My TOP 5 ROI Measurements – Measuring the Returns of Social Network Marketing
by Patrick Courtney
I recently had the opportunity to attend the Online Community Unconference East 2009 at Baruch College here in New York City. It was my first unconference and I thoroughly enjoyed it. I met a lot of interesting people and participated in some lively discussions about online communities. One particular session left me with a lot to think about. It was a discussion on measuring ROI, and the pursuit to define and standardize quantifiable metrics best suited to measure the return of online community investments.
A participant in this discussion made the following comment at the end of the conference when asked what they learned that day, “I learned a lot about ROI. I learned that no one knows what ROI is for communities so I get to make up whatever i want.”
As humorous as it was at the time, that comment defines an ever-present struggle of proving the worth of enterprise social networks. An online community is a living, dynamic strategy that can produce many valuable returns on your investment, not all of which will have direct financial impact. It’s difficult to quantify (simply) the returns on a strategy with so many moving parts. While a community initiative might end up being a marketing spend, the returns are cross-departmental, which makes measurement difficult when companies are silo-like in structure.
A few key takeaways emerged from our ROI discussion that I wanted to share:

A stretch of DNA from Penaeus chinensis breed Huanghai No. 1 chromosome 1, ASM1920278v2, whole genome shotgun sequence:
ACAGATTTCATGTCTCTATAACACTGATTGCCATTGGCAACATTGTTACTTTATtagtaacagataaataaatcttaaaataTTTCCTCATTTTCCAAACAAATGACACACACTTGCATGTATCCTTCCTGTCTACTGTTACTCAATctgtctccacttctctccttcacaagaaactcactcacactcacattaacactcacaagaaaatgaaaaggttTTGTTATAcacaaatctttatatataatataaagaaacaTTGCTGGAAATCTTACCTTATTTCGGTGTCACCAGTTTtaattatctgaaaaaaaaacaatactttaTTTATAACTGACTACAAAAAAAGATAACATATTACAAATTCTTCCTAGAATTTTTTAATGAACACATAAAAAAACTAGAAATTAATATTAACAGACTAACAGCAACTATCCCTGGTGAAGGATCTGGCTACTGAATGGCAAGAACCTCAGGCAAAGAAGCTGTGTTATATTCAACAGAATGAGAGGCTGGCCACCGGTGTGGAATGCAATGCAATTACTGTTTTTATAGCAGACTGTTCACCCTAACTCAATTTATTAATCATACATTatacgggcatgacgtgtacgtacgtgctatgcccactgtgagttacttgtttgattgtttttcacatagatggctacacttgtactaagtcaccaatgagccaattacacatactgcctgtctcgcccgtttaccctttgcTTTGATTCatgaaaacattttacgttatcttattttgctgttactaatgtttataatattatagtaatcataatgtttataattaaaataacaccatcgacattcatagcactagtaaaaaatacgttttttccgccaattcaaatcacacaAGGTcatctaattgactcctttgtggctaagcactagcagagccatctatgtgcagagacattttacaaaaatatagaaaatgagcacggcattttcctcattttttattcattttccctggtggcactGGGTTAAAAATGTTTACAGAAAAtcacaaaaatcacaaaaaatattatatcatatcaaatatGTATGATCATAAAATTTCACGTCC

Define the R – It’s a good idea to define your goals and the appropriate strategy to achieve them before trying to justify the investment. There are a lot of shiny new social networking tools and resources that are well suited for achieving business objectives but believe it or not, not all of them are going to work for your business. Are you shooting for short term financial returns or more long term, value based returns? Do you intend to build your CRM system, lower support costs, raise brand awareness, increase brand loyalty, glean marketing insights, increase sales, generate word of mouth, all of the above? If you dive in without clearly defining your purpose, you run the risk of botching the execution and potentially causing damage to your brand.
Quantify the R – After you know what you want and what you’re going to do, figure out how you’re going to measure it. Peter Kim wrote a much talked about post back in December boldly stating that ROI is strictly a financial ratio and if social media marketing can’t be measured by ROI, then there’s no place for social media marketing; a sentiment often echoed by C-level executives. Others believe the traditional metric of ROI is less applicable because of the complex nature of social media and the return is no longer as clear cut as a direct bottom line impact. Methodologies such as Net Promoter, ASCI, Engagement Loyalty, ROBI ROCI and ROP, among others, are growing in popularity for measuring returns on social network marketing strategies.
Wait for It…- Online communities take time to produce results. You’re probably not going to see them on Day 1, and you may not see them on Day 31, but if you have the correct measurement methodologies in place you can be confident that sooner or later that needle will start to move; how well you’ve executed your strategy will determine which way.